With only a few days until the Comrades Marathon, I am almost persuaded to head to town and welcome the weary runners, take pictures and grab a piece of the action. I chuckle too as I remember my BIG DISGRACE. I once ran in a marathon too, sponsored by Milo in a tiny town called Mtuthama. That was years ago, after running for miles and being so far back (the very last probably)the so-called 'support' team drove close to us taunting my friend and I: 'come on, just get into the b****y truck. You are wasting everybody's time. (and then in the spirit of being professional, adding, 'of course it's your right to run'.)
Of course we gave up, got into the truck and quit. I think we had gone way past the half-way mark and I was ELEVEN YEARS OLD. Looking back, the support staff weren't my problem, it was the house mistress. She proudly handed out awards to all in our hippo house 'who had finished the marathon'. so yours trully, probably the youngest marathon runner in the history of the institution, and who did not possess the mental ability to resist the taunting of a 'support' staff, was relagated to the margins. I felt disgraced, 'If only I had finished! I would have been recognised by my house mistress!' Years later I realise that it wasn't my disgrace, it was the disgrace of those that failed to notice the budding of a could-have-been athletic career. They could have chosen to support and nurture it. But, hey, like many of us, they chose to work with what they already had.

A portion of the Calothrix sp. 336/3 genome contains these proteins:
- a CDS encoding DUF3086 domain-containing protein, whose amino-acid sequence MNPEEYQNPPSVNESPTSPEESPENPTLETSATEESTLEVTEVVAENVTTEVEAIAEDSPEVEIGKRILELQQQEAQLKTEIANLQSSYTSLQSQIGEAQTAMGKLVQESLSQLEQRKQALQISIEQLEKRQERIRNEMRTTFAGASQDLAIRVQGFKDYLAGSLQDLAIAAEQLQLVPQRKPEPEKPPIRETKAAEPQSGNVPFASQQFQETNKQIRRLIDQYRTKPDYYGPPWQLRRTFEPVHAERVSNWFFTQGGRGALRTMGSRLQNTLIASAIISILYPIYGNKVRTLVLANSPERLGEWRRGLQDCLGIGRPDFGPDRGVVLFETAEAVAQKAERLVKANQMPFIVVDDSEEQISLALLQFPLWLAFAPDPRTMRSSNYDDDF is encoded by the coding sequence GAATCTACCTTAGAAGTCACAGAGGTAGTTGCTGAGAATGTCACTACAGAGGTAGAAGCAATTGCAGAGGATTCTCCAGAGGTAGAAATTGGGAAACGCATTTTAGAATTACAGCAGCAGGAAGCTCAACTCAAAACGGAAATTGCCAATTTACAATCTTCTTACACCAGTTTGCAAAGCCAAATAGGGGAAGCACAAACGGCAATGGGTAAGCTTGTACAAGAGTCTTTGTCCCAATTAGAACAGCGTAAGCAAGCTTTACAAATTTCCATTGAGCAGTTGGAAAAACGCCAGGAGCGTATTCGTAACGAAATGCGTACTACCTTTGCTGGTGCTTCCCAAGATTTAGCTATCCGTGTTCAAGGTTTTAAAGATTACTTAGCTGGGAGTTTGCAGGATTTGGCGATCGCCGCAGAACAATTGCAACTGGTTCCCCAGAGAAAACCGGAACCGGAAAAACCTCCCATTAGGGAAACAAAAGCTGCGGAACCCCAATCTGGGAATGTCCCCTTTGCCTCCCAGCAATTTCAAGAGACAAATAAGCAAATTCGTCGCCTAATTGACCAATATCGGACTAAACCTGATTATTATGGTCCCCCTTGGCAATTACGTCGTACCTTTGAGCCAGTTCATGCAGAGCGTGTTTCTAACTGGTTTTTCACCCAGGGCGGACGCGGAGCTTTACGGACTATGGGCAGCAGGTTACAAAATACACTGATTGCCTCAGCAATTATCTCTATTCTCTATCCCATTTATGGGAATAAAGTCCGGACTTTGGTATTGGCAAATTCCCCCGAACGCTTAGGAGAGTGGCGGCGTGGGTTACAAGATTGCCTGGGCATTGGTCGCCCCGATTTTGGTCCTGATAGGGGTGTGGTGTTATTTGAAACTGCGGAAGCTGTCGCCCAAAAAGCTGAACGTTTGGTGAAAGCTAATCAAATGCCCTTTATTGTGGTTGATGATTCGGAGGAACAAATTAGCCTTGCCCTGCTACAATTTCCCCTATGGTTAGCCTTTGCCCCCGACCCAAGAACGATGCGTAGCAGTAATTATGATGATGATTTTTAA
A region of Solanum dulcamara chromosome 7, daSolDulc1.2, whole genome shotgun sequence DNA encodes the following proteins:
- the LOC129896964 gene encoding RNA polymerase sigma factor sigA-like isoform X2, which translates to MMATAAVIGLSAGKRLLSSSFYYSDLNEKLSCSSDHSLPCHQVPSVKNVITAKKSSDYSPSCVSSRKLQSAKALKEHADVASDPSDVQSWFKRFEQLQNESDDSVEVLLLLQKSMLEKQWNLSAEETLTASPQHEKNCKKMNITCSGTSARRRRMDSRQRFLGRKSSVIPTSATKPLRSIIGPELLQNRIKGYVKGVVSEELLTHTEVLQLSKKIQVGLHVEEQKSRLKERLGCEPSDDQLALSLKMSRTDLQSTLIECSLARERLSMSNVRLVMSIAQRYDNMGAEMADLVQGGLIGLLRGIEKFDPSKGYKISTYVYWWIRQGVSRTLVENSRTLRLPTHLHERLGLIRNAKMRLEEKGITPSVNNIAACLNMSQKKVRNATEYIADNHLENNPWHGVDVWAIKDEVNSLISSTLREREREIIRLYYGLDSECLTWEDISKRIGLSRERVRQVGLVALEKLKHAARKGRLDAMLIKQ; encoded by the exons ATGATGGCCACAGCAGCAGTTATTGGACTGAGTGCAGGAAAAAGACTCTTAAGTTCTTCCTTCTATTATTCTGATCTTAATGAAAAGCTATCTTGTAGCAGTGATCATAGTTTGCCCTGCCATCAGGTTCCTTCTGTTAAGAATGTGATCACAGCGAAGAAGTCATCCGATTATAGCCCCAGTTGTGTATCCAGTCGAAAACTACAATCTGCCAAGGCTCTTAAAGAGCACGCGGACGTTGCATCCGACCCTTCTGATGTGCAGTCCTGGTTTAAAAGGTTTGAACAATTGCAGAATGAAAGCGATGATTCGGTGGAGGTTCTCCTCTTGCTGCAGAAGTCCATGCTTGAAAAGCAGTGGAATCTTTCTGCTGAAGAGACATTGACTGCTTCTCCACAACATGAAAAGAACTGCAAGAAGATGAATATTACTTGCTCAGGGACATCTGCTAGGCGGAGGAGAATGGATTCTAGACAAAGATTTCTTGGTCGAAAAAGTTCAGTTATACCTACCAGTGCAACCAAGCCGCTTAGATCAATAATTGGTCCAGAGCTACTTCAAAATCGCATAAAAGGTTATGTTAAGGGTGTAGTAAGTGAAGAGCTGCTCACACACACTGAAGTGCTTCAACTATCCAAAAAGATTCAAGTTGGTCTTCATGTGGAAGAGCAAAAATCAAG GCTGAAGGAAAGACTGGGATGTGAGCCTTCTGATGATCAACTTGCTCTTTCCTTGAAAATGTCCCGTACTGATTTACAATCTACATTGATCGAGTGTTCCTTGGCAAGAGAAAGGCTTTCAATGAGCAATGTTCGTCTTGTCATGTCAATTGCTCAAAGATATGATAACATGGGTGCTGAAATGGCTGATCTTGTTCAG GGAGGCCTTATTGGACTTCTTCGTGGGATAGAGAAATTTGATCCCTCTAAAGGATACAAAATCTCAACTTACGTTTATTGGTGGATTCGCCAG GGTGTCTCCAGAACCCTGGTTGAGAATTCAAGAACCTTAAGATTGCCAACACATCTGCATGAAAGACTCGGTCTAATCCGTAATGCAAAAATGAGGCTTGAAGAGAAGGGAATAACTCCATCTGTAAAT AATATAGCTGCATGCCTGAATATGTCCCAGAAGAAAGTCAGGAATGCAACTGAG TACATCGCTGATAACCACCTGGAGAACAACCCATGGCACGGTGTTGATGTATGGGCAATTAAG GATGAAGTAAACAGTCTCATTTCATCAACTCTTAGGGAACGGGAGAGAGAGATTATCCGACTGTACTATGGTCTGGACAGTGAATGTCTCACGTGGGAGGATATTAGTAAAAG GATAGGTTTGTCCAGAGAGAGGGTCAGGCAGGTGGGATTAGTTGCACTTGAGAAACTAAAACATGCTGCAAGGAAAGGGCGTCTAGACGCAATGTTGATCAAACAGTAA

Lesson to me, the Big Disgrace is gone. When it comes to marathons, a lot can be learned; both from the spirit of the winner and that of the enduring runner, young and old, fit and unfit at the back of the race: for they all run the race....and finish the race. Watch 'Run, fat boy, run'.